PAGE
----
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Nobody is interested in the same 'old, same old'
Nathalie Heiberg-Harrison,Paul Bickford and Katherine Hudson
Northern News Services
Published Monday, September 26, 2011
Jean Gruben, who is chair of the Tuktoyaktuk Elders' Committee, said it's the same story in Nanakput, her electoral district.
"I don't really know what's gong on with the election. I haven't seen much signs and I haven't heard much," she said.
Ryan McAlpine, a Yellowknife resident, said "I'm a little bit disappointed because people aren't in the know and can't really inform themselves correctly. Candidates doing more, more public hearings would help. More information out there that's easily accessible to the public,"
In Nanakput, which encompasses Sachs Harbour, Ulukhaktok, Paulatuk and Tuktoyaktuk, incumbent Jackie Jacobson is facing off against Eddie Dillon.
"They're both strong candidates. I'm going to vote. I'm going to see who's the best person who can try to bring all our concerns to our leaders," she said.
Gruben said she hasn't heard of any scheduled all-candidates meetings and wishes there was a way voters could interact with candidates. She said there's no other way to know if her main concern - an Inuvik to Tuktoyaktuk highway - will be addressed in the legislative assembly.
"I'm 68 now and I'm still asking the same questions as when I was 20, 25. It is slow progress and as you get older you kind of sit back and listen," she said.
Amy Mercredi of Enterprise said she finds the election in Deh Cho to be a very low-key affair.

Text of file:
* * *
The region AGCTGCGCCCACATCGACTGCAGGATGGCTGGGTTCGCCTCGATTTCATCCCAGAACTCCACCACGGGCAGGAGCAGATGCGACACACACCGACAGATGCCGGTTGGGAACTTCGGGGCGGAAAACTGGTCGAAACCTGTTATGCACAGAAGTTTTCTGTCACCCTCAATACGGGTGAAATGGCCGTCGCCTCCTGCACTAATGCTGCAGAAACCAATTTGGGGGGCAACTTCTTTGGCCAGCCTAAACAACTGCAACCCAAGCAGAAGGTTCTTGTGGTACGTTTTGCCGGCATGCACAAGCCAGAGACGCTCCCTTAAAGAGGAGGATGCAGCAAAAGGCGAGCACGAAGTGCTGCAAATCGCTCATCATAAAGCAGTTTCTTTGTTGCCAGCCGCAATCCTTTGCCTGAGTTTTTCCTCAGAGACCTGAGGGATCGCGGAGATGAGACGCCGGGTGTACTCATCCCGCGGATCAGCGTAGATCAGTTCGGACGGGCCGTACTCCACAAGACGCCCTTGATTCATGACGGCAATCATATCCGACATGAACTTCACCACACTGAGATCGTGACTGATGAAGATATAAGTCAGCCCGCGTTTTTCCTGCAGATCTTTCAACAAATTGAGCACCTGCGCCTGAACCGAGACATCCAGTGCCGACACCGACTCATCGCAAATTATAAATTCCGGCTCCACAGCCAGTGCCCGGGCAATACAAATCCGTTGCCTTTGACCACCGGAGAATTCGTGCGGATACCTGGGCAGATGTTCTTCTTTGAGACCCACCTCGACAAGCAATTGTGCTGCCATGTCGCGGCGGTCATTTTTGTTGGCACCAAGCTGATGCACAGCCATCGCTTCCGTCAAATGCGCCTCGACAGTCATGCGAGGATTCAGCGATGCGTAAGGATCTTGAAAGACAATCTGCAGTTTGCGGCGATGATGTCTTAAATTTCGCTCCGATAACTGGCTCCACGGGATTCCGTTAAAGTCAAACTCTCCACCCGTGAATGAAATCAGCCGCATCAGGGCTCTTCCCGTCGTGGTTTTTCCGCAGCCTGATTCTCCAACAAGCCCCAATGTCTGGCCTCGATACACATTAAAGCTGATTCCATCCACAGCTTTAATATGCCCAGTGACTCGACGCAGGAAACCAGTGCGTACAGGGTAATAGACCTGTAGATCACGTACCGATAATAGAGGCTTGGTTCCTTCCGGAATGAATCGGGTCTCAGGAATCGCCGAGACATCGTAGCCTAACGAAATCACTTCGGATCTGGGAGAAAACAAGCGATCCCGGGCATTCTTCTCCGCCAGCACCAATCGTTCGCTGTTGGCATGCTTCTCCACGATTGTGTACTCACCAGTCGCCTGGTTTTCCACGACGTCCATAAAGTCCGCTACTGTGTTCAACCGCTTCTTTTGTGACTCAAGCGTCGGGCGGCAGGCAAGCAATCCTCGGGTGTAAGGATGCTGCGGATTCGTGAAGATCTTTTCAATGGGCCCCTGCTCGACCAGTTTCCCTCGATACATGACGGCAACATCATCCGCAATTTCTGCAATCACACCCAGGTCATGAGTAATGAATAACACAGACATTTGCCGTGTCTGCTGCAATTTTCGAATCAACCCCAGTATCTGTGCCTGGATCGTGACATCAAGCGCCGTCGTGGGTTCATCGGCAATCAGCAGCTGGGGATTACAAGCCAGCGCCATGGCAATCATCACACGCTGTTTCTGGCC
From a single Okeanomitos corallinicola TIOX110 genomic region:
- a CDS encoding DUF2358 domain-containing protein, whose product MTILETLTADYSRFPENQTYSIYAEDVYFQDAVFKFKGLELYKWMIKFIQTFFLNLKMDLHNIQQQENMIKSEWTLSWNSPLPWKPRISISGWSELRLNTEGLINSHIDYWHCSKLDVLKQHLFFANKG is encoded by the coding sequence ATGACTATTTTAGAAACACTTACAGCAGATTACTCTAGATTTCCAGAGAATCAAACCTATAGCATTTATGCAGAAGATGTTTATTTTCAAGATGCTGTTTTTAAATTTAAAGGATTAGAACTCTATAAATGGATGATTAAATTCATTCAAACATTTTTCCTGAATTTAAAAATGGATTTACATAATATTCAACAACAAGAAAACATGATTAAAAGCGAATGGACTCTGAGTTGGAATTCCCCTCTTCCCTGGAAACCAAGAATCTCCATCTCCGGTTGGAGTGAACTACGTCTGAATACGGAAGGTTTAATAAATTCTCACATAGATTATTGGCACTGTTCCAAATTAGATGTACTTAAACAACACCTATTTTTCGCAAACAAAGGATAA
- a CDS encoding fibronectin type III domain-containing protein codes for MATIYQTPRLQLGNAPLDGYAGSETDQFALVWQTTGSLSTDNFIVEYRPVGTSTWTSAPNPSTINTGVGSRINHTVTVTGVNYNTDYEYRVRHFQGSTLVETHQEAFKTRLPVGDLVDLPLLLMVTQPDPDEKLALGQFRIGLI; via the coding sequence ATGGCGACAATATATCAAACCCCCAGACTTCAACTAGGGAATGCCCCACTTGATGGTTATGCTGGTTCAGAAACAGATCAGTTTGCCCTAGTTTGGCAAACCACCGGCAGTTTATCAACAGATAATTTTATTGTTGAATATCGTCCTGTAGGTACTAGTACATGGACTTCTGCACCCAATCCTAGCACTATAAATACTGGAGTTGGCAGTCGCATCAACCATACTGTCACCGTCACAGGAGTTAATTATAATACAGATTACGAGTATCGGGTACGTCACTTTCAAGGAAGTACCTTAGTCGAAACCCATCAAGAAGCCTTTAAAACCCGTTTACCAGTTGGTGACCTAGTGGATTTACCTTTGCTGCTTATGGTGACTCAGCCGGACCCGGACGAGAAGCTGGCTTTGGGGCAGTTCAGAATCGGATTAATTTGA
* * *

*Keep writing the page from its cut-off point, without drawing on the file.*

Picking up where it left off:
She noted she goes to coffee shops in the morning in Enterprise or Hay River and the talk often turns to the races in Hay River and Thebacha.
"But we don't talk about the one in the Deh Cho," she said.
Mercredi said the two issues most important to her are devolution and land settlements, and that the election is as important as ever because change is needed in the territorial government.
"We need somebody to take the reins on our finances in the government," she said.
However, Mercredi said she is pleased with the number of female candidates throughout the NWT, although in her own riding of Deh Cho there are just two male candidates - incumbent Michael McLeod and Michael Nadli.
"I'm really glad to see quite a few more women run and I hope they all win, because we need some change in there," she said. "We need some women in there."
In Hay River North, Jackie Milne, acting president of the Territorial Farmers Association, believes a concentration on sustainable development of fisheries, forestry and agriculture, and how that would generate jobs, would increase interest in the election.
"People only want to be interested in something they believe in," she said. "Nobody is interested in the same old, same old."
Milne said three other major issues are funding for education, health care and caring for people with low incomes
"Those will always be issues," she said. "The way that we can guarantee that we have the funds to do that is to generate money locally from renewable resources."